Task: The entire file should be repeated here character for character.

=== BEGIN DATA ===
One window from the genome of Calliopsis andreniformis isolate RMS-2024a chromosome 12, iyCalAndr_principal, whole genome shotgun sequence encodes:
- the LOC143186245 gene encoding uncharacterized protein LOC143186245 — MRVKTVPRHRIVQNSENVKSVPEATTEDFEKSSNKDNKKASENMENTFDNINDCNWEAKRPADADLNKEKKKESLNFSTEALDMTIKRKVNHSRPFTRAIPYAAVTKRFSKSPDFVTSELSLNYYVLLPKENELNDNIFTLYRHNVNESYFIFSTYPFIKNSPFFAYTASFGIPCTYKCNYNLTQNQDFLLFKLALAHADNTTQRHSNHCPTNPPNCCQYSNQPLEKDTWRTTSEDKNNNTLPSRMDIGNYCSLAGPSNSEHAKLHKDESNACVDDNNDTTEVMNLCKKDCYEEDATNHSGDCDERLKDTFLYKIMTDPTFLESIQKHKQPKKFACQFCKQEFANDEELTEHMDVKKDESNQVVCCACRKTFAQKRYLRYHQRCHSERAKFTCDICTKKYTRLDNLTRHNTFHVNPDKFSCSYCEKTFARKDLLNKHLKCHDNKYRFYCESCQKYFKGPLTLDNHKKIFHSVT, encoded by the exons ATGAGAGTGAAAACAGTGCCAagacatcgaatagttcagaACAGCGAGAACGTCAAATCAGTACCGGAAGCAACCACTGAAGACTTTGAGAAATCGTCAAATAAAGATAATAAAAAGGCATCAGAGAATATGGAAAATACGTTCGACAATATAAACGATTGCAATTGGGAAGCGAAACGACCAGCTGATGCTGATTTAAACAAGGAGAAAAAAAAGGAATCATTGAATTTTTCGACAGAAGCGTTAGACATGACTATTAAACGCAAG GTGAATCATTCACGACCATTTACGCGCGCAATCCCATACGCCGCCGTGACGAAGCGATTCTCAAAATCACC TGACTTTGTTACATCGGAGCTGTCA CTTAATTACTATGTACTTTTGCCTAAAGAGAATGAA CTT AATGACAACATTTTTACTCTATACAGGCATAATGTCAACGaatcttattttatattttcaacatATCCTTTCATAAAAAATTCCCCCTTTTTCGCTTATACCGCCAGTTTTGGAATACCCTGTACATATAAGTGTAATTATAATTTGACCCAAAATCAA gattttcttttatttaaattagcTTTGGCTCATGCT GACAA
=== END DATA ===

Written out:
One window from the genome of Calliopsis andreniformis isolate RMS-2024a chromosome 12, iyCalAndr_principal, whole genome shotgun sequence encodes:
- the LOC143186245 gene encoding uncharacterized protein LOC143186245 — MRVKTVPRHRIVQNSENVKSVPEATTEDFEKSSNKDNKKASENMENTFDNINDCNWEAKRPADADLNKEKKKESLNFSTEALDMTIKRKVNHSRPFTRAIPYAAVTKRFSKSPDFVTSELSLNYYVLLPKENELNDNIFTLYRHNVNESYFIFSTYPFIKNSPFFAYTASFGIPCTYKCNYNLTQNQDFLLFKLALAHADNTTQRHSNHCPTNPPNCCQYSNQPLEKDTWRTTSEDKNNNTLPSRMDIGNYCSLAGPSNSEHAKLHKDESNACVDDNNDTTEVMNLCKKDCYEEDATNHSGDCDERLKDTFLYKIMTDPTFLESIQKHKQPKKFACQFCKQEFANDEELTEHMDVKKDESNQVVCCACRKTFAQKRYLRYHQRCHSERAKFTCDICTKKYTRLDNLTRHNTFHVNPDKFSCSYCEKTFARKDLLNKHLKCHDNKYRFYCESCQKYFKGPLTLDNHKKIFHSVT, encoded by the exons ATGAGAGTGAAAACAGTGCCAagacatcgaatagttcagaACAGCGAGAACGTCAAATCAGTACCGGAAGCAACCACTGAAGACTTTGAGAAATCGTCAAATAAAGATAATAAAAAGGCATCAGAGAATATGGAAAATACGTTCGACAATATAAACGATTGCAATTGGGAAGCGAAACGACCAGCTGATGCTGATTTAAACAAGGAGAAAAAAAAGGAATCATTGAATTTTTCGACAGAAGCGTTAGACATGACTATTAAACGCAAG GTGAATCATTCACGACCATTTACGCGCGCAATCCCATACGCCGCCGTGACGAAGCGATTCTCAAAATCACC TGACTTTGTTACATCGGAGCTGTCA CTTAATTACTATGTACTTTTGCCTAAAGAGAATGAA CTT AATGACAACATTTTTACTCTATACAGGCATAATGTCAACGaatcttattttatattttcaacatATCCTTTCATAAAAAATTCCCCCTTTTTCGCTTATACCGCCAGTTTTGGAATACCCTGTACATATAAGTGTAATTATAATTTGACCCAAAATCAA gattttcttttatttaaattagcTTTGGCTCATGCT GACAA